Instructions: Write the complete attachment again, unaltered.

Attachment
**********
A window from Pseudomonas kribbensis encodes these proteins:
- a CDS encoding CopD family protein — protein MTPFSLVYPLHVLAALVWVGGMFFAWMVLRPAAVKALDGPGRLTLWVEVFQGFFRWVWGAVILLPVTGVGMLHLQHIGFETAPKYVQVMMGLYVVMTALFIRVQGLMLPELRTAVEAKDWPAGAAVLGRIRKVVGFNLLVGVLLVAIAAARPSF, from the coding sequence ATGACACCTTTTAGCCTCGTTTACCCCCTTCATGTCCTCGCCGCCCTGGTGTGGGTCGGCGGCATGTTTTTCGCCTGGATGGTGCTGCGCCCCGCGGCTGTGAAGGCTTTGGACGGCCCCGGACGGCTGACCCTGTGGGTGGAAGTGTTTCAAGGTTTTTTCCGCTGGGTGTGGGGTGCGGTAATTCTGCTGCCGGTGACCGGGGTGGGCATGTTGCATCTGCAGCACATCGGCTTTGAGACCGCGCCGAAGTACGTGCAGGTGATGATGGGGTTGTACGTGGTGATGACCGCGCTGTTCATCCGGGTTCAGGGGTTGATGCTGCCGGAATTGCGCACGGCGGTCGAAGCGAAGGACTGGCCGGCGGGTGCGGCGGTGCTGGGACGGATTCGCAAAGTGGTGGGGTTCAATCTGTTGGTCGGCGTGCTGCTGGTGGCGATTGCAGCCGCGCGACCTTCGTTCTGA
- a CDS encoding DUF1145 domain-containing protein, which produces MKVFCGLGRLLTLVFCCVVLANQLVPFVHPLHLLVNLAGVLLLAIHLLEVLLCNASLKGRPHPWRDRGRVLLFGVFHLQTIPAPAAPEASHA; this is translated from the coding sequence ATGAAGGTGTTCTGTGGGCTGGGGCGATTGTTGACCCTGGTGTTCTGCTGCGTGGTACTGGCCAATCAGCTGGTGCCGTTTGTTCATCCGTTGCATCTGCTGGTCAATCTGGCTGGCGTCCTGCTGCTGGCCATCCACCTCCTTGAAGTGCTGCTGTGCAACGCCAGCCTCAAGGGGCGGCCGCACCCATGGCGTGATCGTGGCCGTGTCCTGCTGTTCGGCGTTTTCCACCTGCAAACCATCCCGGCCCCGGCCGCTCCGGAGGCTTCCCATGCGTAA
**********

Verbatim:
A window from Pseudomonas kribbensis encodes these proteins:
- a CDS encoding CopD family protein — protein MTPFSLVYPLHVLAALVWVGGMFFAWMVLRPAAVKALDGPGRLTLWVEVFQGFFRWVWGAVILLPVTGVGMLHLQHIGFETAPKYVQVMMGLYVVMTALFIRVQGLMLPELRTAVEAKDWPAGAAVLGRIRKVVGFNLLVGVLLVAIAAARPSF, from the coding sequence ATGACACCTTTTAGCCTCGTTTACCCCCTTCATGTCCTCGCCGCCCTGGTGTGGGTCGGCGGCATGTTTTTCGCCTGGATGGTGCTGCGCCCCGCGGCTGTGAAGGCTTTGGACGGCCCCGGACGGCTGACCCTGTGGGTGGAAGTGTTTCAAGGTTTTTTCCGCTGGGTGTGGGGTGCGGTAATTCTGCTGCCGGTGACCGGGGTGGGCATGTTGCATCTGCAGCACATCGGCTTTGAGACCGCGCCGAAGTACGTGCAGGTGATGATGGGGTTGTACGTGGTGATGACCGCGCTGTTCATCCGGGTTCAGGGGTTGATGCTGCCGGAATTGCGCACGGCGGTCGAAGCGAAGGACTGGCCGGCGGGTGCGGCGGTGCTGGGACGGATTCGCAAAGTGGTGGGGTTCAATCTGTTGGTCGGCGTGCTGCTGGTGGCGATTGCAGCCGCGCGACCTTCGTTCTGA
- a CDS encoding DUF1145 domain-containing protein, which produces MKVFCGLGRLLTLVFCCVVLANQLVPFVHPLHLLVNLAGVLLLAIHLLEVLLCNASLKGRPHPWRDRGRVLLFGVFHLQTIPAPAAPEASHA; this is translated from the coding sequence ATGAAGGTGTTCTGTGGGCTGGGGCGATTGTTGACCCTGGTGTTCTGCTGCGTGGTACTGGCCAATCAGCTGGTGCCGTTTGTTCATCCGTTGCATCTGCTGGTCAATCTGGCTGGCGTCCTGCTGCTGGCCATCCACCTCCTTGAAGTGCTGCTGTGCAACGCCAGCCTCAAGGGGCGGCCGCACCCATGGCGTGATCGTGGCCGTGTCCTGCTGTTCGGCGTTTTCCACCTGCAAACCATCCCGGCCCCGGCCGCTCCGGAGGCTTCCCATGCGTAA